1. As a blogger myself, I’ve never had an agenda for my blog other than to have it read by people. And it is read. I’ve had 28 pageviews today (so far, considering the day’s halfway over) and the total amounted to 96 yesterday, even though I didn’t post. If I’m averaging 100+ views a day, that’s a lot for my amateur blog.

    A lot of bloggers I know (and, in come cases, like) have a lot of advertising on their blog. I don’t know if this is an effective way of monetising or not. I will review products if they are sent to me, but very rarely do I get such offers. I am on some sort of list, it seems, of people asking me if I will do inline links or even publish guest posts on my blog. That’s a real no-no.

    I’m experienced enough with SEO to know well enough that (as well as things like meta tags and slug keywording) links are perhaps the best way to get your site linked to on Google. There’s only so far that /addurl/ will get you. But I’ve never aimed to make my blog commercial. Recognition is nice, but there’s nothing there to earn me any money. I’d be compromising my standards and, besides, I think most of the logos sex toy companies provide are kind of ugly, and don’t make blog sidebars look too pretty.

    But I think that you sometimes have a need to blur the lines a little if you’ve decided upon your mission. My aim is to make people laugh and/or think (and occasionally masturbate, but that depends). I don’t see why there should be any problem with promoting yourself sans commercial links or monetisation; if you just want to get your stuff read, with no hidden agenda behind it, then there are thankfully ways to do that.

    Providing content for anyone else is tricky because it essentially places the content in the hands of another party. If you are an amateur blogger, then I think it’s easier – although if you’re a professional blogger, it should either work better on your own site or be a commissioned piece for which you’re paid a fee. Copywriters will have something specific that they have to write, but for essentially free lance e-journalism the rules aren’t so rigid, and therefore you could produce something completely off-the-wall – it’s just a matter or who will pick it up, if your aim is indeed to be picked up.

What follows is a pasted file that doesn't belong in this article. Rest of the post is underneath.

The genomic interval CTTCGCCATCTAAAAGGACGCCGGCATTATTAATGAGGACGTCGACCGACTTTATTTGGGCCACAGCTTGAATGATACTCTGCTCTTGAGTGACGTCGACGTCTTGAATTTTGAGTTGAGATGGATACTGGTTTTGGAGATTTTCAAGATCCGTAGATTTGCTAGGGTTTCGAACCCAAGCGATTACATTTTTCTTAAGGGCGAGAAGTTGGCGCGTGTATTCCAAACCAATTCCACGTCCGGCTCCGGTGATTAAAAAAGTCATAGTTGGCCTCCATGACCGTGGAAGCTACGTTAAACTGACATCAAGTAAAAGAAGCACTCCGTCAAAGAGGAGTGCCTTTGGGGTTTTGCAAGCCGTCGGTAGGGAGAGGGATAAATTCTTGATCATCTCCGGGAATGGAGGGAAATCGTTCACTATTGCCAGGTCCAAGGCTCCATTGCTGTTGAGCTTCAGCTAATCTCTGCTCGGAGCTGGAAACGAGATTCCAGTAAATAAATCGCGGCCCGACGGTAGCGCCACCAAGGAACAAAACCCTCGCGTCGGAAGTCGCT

I’ve never actually provided content for any other sites. It’s a step that I’d like to take at some point, but haven’t yet. But I have been a volunteer copywriter once – for a web design company – and I really liked writing those articles (which they printed on their blog – I didn’t have access, but sending them a Word Document did the trick). It didn’t do me any good (apart from something else to add to my CV), but it was great to see a byline… at long last!

  2. Great post Cara and I think you are spot on. I have been contacted by so many sites asking for me to provide them some content but I have chosen to refuse them…. as they all wanted it for free and if that is the case I would rather publish it myself on my own site. I even applied for a position with a company in the UK who shall remain nameless. They sent me an offer of 6 months ‘voluntary’ work… cheeky buggers. I have since written back telling them my fees but it is not surprise that I have yet to hear anything from them.

    There are too many people giving away their content for free, especially to big companies. Which is not the same as guesting on fellow blogs or for sites that are being run on a no-profit basis. The biggest problem it causes is that it basically devalues all our work.


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